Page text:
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The Chair – Shaping the Arms and Back (Part 1)
When I first planned to build The Chair there were two areas that I found daunting and, frankly, I doubted whether I could pull it off. The first was the triangular fingers that joined the arms and the back. The second was the shaping of the arms and the back. The fingers are about as good as they will be, and they are ready for gluing. It is now time to shape the arms and back.
Below is the chair showing the arms and the back …
The roughly shaped back with completed fingers, along with the arms, which are marked out from a template.
Above, the template for the back.
Marked out ready to saw away the waste.
Above and Below: The profile is transferred from one side to the other …
Above: Marked out.
Bandsawed close to the marks.
This is the angle required at the rear of the back. A template is made to check progress. For reference, the angle is the same all the way around. The rear is flat with the exception of the upper and lower edges.
I first attempted to shape the rear with a drawknife. This curly/fiddle back Jarrah is so hard that the razor sharp drawknife could not do more than take shallow cuts. I tried a variety of spokeshaves – all struggled with the interlocked and reversing grain.
In the end I sawed kerfs and along the lower triangle, and used a chisel.
Chopping out as much of the waste as possible.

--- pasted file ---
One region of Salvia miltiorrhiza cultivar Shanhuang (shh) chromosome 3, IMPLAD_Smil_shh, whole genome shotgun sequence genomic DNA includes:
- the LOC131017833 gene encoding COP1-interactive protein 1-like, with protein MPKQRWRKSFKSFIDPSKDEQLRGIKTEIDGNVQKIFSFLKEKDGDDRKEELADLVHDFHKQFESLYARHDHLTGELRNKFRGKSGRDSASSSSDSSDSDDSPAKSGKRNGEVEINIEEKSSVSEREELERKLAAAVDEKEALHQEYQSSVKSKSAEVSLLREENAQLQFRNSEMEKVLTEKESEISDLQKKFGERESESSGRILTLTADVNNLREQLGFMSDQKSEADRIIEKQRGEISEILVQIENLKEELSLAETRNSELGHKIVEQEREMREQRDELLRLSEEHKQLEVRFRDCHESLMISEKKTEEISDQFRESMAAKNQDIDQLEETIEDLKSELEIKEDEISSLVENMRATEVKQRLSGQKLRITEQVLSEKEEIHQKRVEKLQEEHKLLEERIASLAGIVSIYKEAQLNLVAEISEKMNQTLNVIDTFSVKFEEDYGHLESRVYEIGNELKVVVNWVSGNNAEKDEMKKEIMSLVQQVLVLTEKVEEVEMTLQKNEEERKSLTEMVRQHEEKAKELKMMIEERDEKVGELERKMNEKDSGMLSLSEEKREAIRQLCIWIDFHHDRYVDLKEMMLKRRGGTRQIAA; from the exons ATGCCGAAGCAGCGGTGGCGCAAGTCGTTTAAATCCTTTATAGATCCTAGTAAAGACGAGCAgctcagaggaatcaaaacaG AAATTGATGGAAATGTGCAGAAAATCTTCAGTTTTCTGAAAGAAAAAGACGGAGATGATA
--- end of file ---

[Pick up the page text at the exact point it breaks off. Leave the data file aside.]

This Shinto Saw Rasp is fantastic. Coarse one side and fine on the other. It is essentially a bunch of saw blades riveted together. This was not quite as coarse as a 10 grain Auriou, but it is easier to keep flat, which is helpful working the rear of the back.
The arms were marked ….
… and most of the waste was removed either with a bandsaw or a coping saw.
The arms and back were clamped together for a first look.
From the rear.
The parts are dissembled again … shaping of the back continued …
A series of graduated templates were used to rasp the depth of the curve.
Final shaping was completed with the Shinto and Auriou rasp.
The arms were next …
First the upper side was rasped down to the template lines. At this stage this is still parallel with the underside.
Before any angles can be shaped in, the outline is tidied up, again with rasps.
The arms have compound curves. These are calculated by dropping a depth from a straight edge at predetermined distances.
Up to this point my plan had been to shape the entire arm before glue up. To do this I was going to mark the position for the (leg) tenons, which would make it possible to complete the lower side …
However, I realised that there was a flaw in this plan.
The chair back was clamped in a vise and the chair base inverted on top to mark the position of the tenons. I realised then that this method would end up with inaccurate placements if the parts moved from this exact positioning.
There was no other choice – the arms and back had to be glued together, and the final shaping completed with one fixed section, which is essentially as the factory had done.
Glue choice was Titebond Liquid Hide Glue. I had tested a fresh bottle a few days ago, and it created a very strong join. I like that it is reversible, easy to clean up, and does not affect the finish.
Regards from Perth